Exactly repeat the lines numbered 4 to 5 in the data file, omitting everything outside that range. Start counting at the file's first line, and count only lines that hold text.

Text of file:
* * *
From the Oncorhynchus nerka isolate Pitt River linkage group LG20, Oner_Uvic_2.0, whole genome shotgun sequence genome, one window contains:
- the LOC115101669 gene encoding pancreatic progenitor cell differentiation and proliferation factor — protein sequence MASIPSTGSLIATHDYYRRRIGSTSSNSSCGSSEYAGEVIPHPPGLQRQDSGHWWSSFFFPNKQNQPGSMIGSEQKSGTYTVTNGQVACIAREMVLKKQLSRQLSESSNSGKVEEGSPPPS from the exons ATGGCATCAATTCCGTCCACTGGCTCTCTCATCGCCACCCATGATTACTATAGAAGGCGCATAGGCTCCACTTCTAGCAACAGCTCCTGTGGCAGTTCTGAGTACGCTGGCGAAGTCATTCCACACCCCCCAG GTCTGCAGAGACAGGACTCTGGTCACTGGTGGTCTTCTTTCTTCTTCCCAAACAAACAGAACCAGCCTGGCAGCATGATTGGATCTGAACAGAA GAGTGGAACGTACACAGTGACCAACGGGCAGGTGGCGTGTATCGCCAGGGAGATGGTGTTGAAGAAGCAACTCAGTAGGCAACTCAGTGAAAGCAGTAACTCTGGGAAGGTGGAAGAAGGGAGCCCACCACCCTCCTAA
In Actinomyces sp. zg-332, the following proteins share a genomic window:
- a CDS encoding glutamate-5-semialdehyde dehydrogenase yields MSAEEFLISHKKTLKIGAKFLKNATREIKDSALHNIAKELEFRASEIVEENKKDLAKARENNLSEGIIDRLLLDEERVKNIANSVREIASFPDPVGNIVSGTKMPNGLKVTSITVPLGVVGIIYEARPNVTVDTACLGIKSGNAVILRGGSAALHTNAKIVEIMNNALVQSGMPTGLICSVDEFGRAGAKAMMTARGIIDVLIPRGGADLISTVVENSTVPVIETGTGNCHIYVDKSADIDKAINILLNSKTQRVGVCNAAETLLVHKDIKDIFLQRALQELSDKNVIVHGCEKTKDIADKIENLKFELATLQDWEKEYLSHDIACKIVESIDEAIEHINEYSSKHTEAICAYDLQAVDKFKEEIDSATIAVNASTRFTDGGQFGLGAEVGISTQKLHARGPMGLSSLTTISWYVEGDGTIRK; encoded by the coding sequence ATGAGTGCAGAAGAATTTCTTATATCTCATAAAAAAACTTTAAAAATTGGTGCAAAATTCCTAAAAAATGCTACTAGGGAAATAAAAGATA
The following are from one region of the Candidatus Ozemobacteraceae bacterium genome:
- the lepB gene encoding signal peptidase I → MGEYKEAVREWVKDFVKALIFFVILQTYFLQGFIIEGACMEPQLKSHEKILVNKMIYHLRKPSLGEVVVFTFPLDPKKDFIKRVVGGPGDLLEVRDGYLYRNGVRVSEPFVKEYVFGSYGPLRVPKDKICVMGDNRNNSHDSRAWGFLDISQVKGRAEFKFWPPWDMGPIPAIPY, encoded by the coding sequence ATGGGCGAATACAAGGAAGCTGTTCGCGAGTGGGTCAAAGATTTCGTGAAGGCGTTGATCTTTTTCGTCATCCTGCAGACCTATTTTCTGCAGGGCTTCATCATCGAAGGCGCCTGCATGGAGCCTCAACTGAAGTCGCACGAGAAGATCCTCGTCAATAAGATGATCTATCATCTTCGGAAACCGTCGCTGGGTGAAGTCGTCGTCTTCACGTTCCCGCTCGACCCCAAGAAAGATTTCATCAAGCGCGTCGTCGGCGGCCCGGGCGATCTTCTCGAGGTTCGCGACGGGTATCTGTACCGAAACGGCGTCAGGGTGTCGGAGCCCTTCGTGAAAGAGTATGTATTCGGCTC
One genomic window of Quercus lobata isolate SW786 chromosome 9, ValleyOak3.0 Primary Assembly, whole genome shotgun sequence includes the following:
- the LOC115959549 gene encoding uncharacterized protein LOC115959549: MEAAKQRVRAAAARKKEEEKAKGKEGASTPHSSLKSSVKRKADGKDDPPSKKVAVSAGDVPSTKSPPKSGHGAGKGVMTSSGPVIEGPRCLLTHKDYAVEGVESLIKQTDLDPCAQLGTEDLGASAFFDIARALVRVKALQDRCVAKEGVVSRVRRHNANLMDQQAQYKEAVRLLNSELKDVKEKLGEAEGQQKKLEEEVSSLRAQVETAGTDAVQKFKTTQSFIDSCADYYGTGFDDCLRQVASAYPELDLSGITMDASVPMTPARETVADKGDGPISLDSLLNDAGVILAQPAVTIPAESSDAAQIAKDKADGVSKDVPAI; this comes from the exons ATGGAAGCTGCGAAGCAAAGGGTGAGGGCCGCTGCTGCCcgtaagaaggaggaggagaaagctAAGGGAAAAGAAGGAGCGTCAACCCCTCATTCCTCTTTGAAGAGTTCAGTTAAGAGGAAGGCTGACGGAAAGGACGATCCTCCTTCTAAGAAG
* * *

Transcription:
- a CDS encoding glutamate-5-semialdehyde dehydrogenase yields MSAEEFLISHKKTLKIGAKFLKNATREIKDSALHNIAKELEFRASEIVEENKKDLAKARENNLSEGIIDRLLLDEERVKNIANSVREIASFPDPVGNIVSGTKMPNGLKVTSITVPLGVVGIIYEARPNVTVDTACLGIKSGNAVILRGGSAALHTNAKIVEIMNNALVQSGMPTGLICSVDEFGRAGAKAMMTARGIIDVLIPRGGADLISTVVENSTVPVIETGTGNCHIYVDKSADIDKAINILLNSKTQRVGVCNAAETLLVHKDIKDIFLQRALQELSDKNVIVHGCEKTKDIADKIENLKFELATLQDWEKEYLSHDIACKIVESIDEAIEHINEYSSKHTEAICAYDLQAVDKFKEEIDSATIAVNASTRFTDGGQFGLGAEVGISTQKLHARGPMGLSSLTTISWYVEGDGTIRK; encoded by the coding sequence ATGAGTGCAGAAGAATTTCTTATATCTCATAAAAAAACTTTAAAAATTGGTGCAAAATTCCTAAAAAATGCTACTAGGGAAATAAAAGATA
The following are from one region of the Candidatus Ozemobacteraceae bacterium genome: